Saturday, September 18, 2010

How not to fight, pt. II or Karate and the Attack of the Black Swans

My major hobby is teasing people who take themselves & the quality of their knowledge too seriously & those who don’t have the courage to sometimes say: I don’t know....

What I do: I am interested in a systematic program of how to live in a world we don’t understand very well –in other words, while most human thought (particularly since the enlightenment) has focused us on how to turn knowledge into decisions, I focus on how to turn lack of information, lack of understanding, and lack of “knowledge” into decisions –how not to be a “turkey”...

Nassim Nicholas Taleb

We live in an age of experts. A globalized world is a world of specialization. No point in being a good financial planner or interior decorator if the best one in the world is an email away. Seems like everyone is fighting tooth and nail to be the sole authority on something. And to ensure that you are the sole authority, that "something" has to be more and more remote, increasingly exotic and removed from our everyday experience. Which of course makes what you've master that much more irrelevant.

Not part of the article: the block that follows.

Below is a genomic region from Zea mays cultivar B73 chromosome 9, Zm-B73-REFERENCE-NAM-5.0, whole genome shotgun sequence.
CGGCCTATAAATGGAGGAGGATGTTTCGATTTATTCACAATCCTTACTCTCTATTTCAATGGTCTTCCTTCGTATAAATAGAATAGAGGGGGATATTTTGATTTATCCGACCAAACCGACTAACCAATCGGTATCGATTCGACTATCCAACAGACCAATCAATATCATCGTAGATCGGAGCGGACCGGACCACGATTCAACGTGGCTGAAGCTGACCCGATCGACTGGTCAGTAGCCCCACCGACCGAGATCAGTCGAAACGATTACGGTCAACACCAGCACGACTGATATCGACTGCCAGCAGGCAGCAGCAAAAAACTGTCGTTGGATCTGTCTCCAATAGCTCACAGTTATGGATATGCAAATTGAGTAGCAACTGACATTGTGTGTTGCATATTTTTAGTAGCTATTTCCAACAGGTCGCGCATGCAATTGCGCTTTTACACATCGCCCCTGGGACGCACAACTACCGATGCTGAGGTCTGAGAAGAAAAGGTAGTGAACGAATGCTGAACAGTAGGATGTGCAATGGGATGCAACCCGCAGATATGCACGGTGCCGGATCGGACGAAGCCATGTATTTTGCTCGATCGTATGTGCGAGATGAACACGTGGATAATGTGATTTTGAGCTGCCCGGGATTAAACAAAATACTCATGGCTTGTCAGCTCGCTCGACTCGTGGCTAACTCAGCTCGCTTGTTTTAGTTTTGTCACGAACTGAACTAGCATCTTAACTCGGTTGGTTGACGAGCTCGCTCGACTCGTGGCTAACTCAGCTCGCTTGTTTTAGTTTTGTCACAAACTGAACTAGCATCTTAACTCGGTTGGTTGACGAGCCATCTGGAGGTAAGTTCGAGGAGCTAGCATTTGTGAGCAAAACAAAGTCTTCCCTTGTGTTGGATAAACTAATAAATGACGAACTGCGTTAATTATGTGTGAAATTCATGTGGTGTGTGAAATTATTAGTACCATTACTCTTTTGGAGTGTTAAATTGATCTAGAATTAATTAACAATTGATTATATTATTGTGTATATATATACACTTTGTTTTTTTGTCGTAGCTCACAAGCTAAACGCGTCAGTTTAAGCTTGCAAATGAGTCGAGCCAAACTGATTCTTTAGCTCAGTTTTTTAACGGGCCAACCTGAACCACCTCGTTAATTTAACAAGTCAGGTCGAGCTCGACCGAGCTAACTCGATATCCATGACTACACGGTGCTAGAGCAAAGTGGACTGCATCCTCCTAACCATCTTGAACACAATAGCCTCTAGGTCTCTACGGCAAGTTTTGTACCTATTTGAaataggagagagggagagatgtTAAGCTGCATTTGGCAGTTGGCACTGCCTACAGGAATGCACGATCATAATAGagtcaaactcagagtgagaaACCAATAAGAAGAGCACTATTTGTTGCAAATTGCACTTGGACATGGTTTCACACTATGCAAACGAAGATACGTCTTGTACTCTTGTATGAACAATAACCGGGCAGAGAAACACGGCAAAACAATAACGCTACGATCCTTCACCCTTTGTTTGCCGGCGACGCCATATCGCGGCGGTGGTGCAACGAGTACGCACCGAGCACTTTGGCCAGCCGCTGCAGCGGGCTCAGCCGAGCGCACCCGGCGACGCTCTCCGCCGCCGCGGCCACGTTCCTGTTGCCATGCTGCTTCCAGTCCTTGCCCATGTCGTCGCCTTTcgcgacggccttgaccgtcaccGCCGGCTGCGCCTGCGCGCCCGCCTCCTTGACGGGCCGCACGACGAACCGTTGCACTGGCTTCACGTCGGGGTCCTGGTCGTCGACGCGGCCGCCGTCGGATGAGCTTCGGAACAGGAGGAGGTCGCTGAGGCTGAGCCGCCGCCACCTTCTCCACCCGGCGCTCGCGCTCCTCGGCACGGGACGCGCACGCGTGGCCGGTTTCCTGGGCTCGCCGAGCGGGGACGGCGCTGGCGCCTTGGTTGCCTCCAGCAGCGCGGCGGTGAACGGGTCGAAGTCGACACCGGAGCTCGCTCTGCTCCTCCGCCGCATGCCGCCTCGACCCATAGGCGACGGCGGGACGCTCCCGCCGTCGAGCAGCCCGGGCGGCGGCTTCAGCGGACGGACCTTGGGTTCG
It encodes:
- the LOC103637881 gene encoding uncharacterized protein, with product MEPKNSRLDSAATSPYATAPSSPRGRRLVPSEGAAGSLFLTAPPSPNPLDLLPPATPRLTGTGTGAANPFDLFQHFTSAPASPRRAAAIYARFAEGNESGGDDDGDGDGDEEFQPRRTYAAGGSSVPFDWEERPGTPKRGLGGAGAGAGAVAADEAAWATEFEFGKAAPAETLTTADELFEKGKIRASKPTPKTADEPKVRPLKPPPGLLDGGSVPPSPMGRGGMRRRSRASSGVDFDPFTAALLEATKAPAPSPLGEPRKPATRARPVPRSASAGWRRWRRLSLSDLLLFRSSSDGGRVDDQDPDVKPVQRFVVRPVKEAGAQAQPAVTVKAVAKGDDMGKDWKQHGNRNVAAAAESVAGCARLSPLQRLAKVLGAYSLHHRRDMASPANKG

But we trust experts, don't we? It isn't just our daily, spoon-fed dose of intellectualism and pseudointellectualism by way of cable news punditry. Or the well-established truth that universities are bastions of knowledge and intellectual rigor. Or the fact that the captains of industry obviously made it to the top on their own merits and not through fortune or simply outlasting the competition. We want to believe that someone has the answers. Why do I love Wikipedia so much? I want to believe that its all in one place, that some expert has already answered the question before I've asked it. That the world is easy and ordered and comprehensible. It's a seductive comfort...until you discover a wiki page that is full of *gasp* INACCURACIES!!!

I've felt this strange ever-present problem with the world these last few years after university - it's like my own Matrix that I'm trying to wake up from. I suppose it really breaks down into three separate problems. First is the Authority Bias, a human trait of deferring to people based on not always rational cues of status. Second is the Hindsight Bias where the past is made to have been more predictable than it really was. And third is the Dunning–Kruger effect, where the people who don't know that they don't know are first to speak up, and the people who know what they know and know what they don't know sit patiently and swallow the shit that the first group is shoveling. Blindly trusting smart-sounding people who tell you that the world is eminently predictable when it is anything but when they should be doing more listening than talking themselves pretty much sums my attitude my world. It is a theoretical world pulled over our eyes to blind us from the truth. And it isn't their fault for talking. And we aren't wrong for listening. We just acquiesce too easily; we accept before examining the alternatives.